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Programmed cell death: Bayreuth geneticists discover cellular mechanism protecting against cancer

23.04.2020

Susanne Hellmuth and Olaf Stemmann from the Chair of Genetics at the University of Bayreuth have discovered a natural protective mechanism that leads to the programmed death of potentially diseased cells. It protects from cancer that can develop as a result of irregular distribution of genetic information to daughter cells. The enzyme separase plays a central role in these processes. The findings published in "Nature" offer promising approaches for cancer therapy.

With this study, the Bayreuth researchers are following up on their contribution to the regulation of separase recently published in "Nature". The strict regulation of this enzyme during cell division is a prerequisite for healthy daughter cells to develop. If the separase is activated too early, there is a risk of cellular transformation into malignant cancer cells.


Left: In healthy cells separase is active only after degradation of NEK2A. Right: If the spindle assembly checkpoint is defective, the activities of NEK2A and separase timely overlap (purple area).

Image: Olaf Stemmann


Susanne Hellmuth M.Sc., University of Bayreuth.

Image: UBT

Re-purposed proteins cause the death of diseased cells

In their follow-up study, the Bayreuth geneticists have now discovered a previously unknown protective mechanism of the cell. It is the separase itself that prevents the threatening consequences of its premature activity: it induces the dividing cell to undergo suicide, a process known as apoptosis.

This happens because the separase re-purposes two proteins that usually have the task of counteracting apoptosis. These are the proteins MCL1 and BCL-XL. In a healthy cell they prevent the protein BAK from causing the cell to die. Yet, when separase becomes active too early, it cuts these two proteins.

As a result, they can no longer fulfil their cell-protecting function and BAK is free to induce apoptosis. Moreover, separase-dependent processing transforms MCL1 and BCL-XL from anti-apoptotic factors into pro-apoptotic protein fragments. In other words, guardians who are supposed to keep the cell alive become agents of death.

An emergency mechanism protecting against genetic malfunction

Based on these findings, Hellmuth and Stemmann have discovered another important mechanism in the process of cell division. It ensures that the separase spares healthy cells and actually only attacks the proteins MCL1 and BCL-XL in the case of an imminent pathological cell development.

The separase is prepared for this attack as soon as the two proteins have been modified by phosphate groups. The enzyme NEK2A is responsible for this labelling, or phosphorylation, of the proteins. The point is that NEK2A is degraded relatively early in the course of cell development.

Before the cell begins to divide, the enzyme has disappeared - provided that the spindle assembly checkpoint is functional and can ensure that cell division proceeds in orderly manner. In this case, the separase fulfils its functions at the right time, without being able to identify and attack the no longer phosphorylated MCL1 and BCL-XL.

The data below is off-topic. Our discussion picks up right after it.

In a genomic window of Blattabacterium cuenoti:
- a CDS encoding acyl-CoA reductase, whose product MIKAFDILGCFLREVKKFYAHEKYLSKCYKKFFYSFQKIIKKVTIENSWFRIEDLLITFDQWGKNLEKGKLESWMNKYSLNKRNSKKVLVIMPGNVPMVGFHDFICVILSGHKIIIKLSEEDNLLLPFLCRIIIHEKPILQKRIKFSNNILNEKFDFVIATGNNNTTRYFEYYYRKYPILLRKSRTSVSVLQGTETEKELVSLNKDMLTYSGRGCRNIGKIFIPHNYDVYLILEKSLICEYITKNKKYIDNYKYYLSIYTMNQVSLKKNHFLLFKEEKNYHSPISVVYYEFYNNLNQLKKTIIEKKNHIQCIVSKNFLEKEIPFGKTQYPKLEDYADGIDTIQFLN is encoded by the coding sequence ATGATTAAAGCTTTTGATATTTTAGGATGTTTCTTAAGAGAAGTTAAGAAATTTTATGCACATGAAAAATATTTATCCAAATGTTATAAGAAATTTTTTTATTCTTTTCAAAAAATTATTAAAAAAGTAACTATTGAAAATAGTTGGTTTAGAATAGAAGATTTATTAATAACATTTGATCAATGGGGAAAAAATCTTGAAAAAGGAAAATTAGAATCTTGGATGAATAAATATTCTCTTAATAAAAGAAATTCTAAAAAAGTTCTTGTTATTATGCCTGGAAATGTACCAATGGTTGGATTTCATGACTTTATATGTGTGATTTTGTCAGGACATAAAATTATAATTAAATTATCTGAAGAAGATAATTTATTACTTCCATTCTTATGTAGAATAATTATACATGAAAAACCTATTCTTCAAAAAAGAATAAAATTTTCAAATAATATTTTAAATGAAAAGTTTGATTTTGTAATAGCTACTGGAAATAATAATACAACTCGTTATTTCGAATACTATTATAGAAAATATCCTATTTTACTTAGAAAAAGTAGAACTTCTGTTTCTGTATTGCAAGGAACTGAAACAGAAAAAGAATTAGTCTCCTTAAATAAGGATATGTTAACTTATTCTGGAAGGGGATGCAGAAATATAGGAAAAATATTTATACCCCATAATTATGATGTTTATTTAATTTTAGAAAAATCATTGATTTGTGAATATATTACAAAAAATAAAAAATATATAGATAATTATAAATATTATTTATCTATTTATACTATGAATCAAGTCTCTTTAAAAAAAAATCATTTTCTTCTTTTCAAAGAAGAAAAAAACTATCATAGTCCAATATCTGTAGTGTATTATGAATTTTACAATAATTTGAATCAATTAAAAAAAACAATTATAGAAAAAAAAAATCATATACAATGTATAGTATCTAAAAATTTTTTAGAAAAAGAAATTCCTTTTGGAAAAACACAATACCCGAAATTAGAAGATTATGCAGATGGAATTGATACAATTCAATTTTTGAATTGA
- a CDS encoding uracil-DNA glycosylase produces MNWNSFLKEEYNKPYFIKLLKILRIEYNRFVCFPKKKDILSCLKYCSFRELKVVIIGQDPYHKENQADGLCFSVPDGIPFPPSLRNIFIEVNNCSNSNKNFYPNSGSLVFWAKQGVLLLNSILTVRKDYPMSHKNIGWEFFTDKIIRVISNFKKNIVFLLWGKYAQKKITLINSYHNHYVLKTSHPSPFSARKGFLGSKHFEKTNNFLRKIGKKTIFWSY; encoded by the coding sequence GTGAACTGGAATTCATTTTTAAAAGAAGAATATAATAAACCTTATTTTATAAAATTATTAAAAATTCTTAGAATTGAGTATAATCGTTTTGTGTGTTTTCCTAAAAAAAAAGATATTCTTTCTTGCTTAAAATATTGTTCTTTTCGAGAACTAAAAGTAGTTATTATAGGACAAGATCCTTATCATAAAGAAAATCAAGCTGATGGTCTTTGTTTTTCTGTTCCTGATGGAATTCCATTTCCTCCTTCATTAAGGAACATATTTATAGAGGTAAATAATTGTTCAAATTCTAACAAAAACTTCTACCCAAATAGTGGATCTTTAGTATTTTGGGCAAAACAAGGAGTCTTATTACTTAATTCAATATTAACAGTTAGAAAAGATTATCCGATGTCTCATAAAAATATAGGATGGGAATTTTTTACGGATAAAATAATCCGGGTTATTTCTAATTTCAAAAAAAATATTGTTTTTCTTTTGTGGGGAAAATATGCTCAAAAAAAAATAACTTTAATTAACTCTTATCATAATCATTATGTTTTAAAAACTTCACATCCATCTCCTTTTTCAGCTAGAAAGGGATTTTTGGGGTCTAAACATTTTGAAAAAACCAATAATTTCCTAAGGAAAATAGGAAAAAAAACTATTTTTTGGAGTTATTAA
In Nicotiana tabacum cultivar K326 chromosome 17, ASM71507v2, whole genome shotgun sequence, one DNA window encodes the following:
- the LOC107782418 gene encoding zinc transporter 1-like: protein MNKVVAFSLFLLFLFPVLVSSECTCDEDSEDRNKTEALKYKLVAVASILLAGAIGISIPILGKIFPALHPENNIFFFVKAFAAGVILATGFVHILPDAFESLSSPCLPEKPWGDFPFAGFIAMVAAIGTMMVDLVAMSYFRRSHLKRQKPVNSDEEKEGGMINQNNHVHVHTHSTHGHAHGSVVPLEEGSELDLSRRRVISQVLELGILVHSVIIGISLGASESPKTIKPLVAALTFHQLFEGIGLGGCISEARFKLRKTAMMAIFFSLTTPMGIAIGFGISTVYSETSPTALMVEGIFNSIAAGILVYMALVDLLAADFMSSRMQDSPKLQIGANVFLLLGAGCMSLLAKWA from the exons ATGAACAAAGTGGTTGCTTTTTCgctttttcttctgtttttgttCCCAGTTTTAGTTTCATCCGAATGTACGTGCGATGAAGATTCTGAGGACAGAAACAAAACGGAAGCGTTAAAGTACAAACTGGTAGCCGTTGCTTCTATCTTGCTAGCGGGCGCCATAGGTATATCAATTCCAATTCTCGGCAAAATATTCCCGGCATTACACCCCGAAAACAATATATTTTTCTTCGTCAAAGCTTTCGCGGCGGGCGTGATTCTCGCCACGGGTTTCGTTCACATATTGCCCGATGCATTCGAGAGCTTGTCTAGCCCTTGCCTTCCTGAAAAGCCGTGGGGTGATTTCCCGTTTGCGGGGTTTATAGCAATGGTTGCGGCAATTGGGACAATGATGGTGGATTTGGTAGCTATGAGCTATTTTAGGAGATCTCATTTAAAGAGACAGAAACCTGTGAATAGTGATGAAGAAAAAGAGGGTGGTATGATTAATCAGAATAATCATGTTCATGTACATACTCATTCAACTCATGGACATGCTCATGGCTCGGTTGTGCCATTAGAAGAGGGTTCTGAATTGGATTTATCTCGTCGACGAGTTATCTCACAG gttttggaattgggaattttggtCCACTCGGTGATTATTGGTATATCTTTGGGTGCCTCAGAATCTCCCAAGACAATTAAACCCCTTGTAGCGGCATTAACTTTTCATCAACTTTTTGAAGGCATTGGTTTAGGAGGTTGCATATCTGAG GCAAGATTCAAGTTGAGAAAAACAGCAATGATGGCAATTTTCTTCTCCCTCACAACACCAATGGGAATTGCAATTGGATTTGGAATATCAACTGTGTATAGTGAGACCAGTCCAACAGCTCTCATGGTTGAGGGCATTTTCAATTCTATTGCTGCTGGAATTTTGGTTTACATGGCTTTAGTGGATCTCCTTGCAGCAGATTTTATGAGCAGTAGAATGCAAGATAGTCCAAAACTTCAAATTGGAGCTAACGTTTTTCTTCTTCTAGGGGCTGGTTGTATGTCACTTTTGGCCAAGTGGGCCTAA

However, if the spindle assembly checkpoint is defective, the process of cell division is accelerated: And while NEK2A is still present in the cell, the separase becomes active. Now it recognizes the two proteins, and apoptosis is initiated immediately.

Hellmuth and Stemmann refer to this interaction of the two enzymes they have discovered as the "Minimal Duration of Early Mitosis Checkpoint", or "DMC" for short. It is an emergency mechanism that comes into effect as soon as a defective spindle assembly checkpoint causes chromosome mis-segregation associated with the risk of carcinogenesis.

A new approach to cancer therapy

The research results published in "Nature" offer several starting points for new cancer therapies. For example, it has been appreciated for quite some time that MCL1 and BCL-XL are often highly over-produced in cancer cells. In these cases, however, the two proteins protect the wrong cells.

They prevent cancer cells from apoptosis, which would have to be induced by proteins such as BAK. "Therefore, a promising approach in the fight against cancer could now be to encourage separase-dependent transformation of MCL1 and BCL-XL into pro-apoptotic factors because this would be especially harmful to diseased cells.

We intend to continue pursuing this approach with various research groups in the future, for example from clinical oncology and drug development. It is possible that this approach will enable us to selectively destroy cancer cells with the very proteins that are used by healthy cells for their own self-protection," says Stemmann.

Research funding:

This research work at the University of Bayreuth was sponsored by the German Research Foundation (DFG).

Wissenschaftliche Ansprechpartner:

Prof. Dr. Olaf Stemmann
Chair of Genetics
University of Bayreuth
Phone: +49 (0)921 / 55-2701
E-Mail: olaf.stemmann@uni-bayreuth.de

Originalpublikation:

Publication:
Susanne Hellmuth, Olaf Stemmann: Separase-triggered apoptosis enforces minimal length of mitosis. Nature (2020), doi: https://doi.org/10.1038/s41586-020-2187-y

Related previous publication:
Susanne Hellmuth, Laura Gómez-H, Alberto M. Pendás, Olaf Stemmann: Securin-independent regulation of separase by checkpoint-induced shugoshin-Mad2. Nature (2020), doi: https://doi.org/10.1038/s41586-020-2182-3

Christian Wißler | Universität Bayreuth
Further information:
http://www.uni-bayreuth.de/

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